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May 30th, 2012, 11:51 AM   #1
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Find the limit as x goes to negative infinity for...

x+sqrt(x^2 +2x)

I am pretty sure you multiply by the conjugate x-sqrt(x^2 +2x) / x-sqrt(x^2 +2x) then you get -2x / (x-sqrt(x^2 +2x))... then I think you divide through the numerator and denominator by (1/x) but my answer ends up being (-2 / 0) instead of the correct answer -1 (graphed it in my calculator).

What am I doing wrong?
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May 30th, 2012, 12:28 PM   #2
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Re: Find the limit as x goes to negative infinity for...

Quote:
Originally Posted by soulrain
x+sqrt(x^2 +2x)

I am pretty sure you multiply by the conjugate x-sqrt(x^2 +2x) / x-sqrt(x^2 +2x) then you get -2x / (x-sqrt(x^2 +2x))... then I think you divide through the numerator and denominator by (1/x) but my answer ends up being (-2 / 0) instead of the correct answer -1 (graphed it in my calculator).

What am I doing wrong?
Are you neglecting the fact that x goes to negative infinity? If you divide inside the square root by a negative number, x, it becomes inside the square root. Dividing both numerator and denominator by x gives
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May 30th, 2012, 06:08 PM   #3
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Re: Find the limit as x goes to negative infinity for...

Thanks for your help! I get that x becomes x^2 under the radical but how does going to negative infinity change the denominator from 1 minus sqrt{1+ 2/|x|}) to
1 plus \sqrt{1+ 2/|x|})?

Is it like sqrt( (-1)^2) and you are pulling out the (-1) thus changing the sign?
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May 31st, 2012, 01:14 AM   #4
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Re: Find the limit as x goes to negative infinity for...

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June 1st, 2012, 10:42 AM   #5
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Re: Find the limit as x goes to negative infinity for...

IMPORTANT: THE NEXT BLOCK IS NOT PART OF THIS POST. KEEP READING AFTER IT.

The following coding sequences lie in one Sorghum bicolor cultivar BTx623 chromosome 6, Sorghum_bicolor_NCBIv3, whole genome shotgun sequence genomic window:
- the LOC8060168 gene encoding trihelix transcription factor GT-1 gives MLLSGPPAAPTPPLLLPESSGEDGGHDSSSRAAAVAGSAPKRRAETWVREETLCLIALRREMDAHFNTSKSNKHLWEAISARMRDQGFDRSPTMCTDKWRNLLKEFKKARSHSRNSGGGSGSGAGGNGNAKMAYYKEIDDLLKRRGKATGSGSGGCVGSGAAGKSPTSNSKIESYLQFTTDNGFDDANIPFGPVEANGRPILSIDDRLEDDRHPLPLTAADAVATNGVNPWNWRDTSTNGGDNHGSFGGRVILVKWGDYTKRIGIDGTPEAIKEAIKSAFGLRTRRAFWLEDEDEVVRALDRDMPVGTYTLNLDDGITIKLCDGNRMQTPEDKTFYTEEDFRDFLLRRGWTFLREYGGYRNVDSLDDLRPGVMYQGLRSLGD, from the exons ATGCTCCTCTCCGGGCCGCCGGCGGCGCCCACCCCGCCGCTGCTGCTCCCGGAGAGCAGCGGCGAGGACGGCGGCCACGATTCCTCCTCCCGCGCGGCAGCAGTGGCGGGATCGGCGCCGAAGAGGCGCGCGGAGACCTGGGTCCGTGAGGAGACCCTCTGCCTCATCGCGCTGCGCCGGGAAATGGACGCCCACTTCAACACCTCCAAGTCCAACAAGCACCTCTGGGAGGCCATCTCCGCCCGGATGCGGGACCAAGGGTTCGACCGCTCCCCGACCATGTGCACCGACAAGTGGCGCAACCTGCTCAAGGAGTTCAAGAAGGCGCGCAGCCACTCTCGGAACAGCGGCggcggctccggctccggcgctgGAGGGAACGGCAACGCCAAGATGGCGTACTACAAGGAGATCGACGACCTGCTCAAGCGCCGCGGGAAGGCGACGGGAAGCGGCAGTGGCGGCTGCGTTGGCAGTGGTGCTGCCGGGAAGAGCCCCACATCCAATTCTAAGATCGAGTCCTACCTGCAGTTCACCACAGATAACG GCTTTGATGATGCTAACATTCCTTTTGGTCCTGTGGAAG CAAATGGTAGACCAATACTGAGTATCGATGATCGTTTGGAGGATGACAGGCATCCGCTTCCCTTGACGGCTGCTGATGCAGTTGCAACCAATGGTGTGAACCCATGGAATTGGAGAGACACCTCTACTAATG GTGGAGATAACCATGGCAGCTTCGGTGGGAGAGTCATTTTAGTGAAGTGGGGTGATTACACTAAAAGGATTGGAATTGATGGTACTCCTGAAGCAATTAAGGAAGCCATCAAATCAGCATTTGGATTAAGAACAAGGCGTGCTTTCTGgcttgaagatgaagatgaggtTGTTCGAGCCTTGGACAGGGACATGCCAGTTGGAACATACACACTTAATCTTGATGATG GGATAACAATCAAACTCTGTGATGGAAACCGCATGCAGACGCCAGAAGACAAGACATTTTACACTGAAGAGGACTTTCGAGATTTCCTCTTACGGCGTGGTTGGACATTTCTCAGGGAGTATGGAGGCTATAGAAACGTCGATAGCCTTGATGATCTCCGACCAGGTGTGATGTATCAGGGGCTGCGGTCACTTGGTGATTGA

Hi greg thanks for the further help!

I now know what I am totally not getting: the limit of x to - infinity for ( sqrt (x^2 + 2x))/X being = -1

Could you explain how you know that is = -1 when x goes to negative infinity please... I know it does and you are right bu mentally I missing something.
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June 1st, 2012, 11:10 AM   #6
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Re: Find the limit as x goes to negative infinity for...

, not x. is approximately equal to |x| for x a very large negative number so is close to which goes to -1.
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June 1st, 2012, 12:34 PM   #7
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Re: Find the limit as x goes to negative infinity for...

Got it ! Thnks guys so very much!
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January 23rd, 2017, 10:46 AM   #8
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Ive read this thread repeatedly.
Still i dont understand how the sign on the denominator changes to negative: thus resulting in the solution and not in the -2/0 you would instinctualy get.

Please can anyone help.
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January 23rd, 2017, 11:42 AM   #9
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Try writing $y=-x$ so that $y \to +\infty$ as $x \to -\infty$ and thus
$$\lim_{x \to -\infty} x + \sqrt{x^2 + 2x} = \lim_{y \to +\infty} (-y) + \sqrt{(-y)^2 + 2(-y)} = \lim_{y \to +\infty} \sqrt{y^2 - 2y} - y$$
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January 23rd, 2017, 12:47 PM   #10
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Quote:
Originally Posted by miliman13 View Post
Ive read this thread repeatedly.
Still i dont understand how the sign on the denominator changes to negative: thus resulting in the solution and not in the -2/0 you would instinctualy get.

Please can anyone help.
The sign in the denominator does NOT "change" to negative. Since x is going to negative infinity, the denominator, x, is negative.
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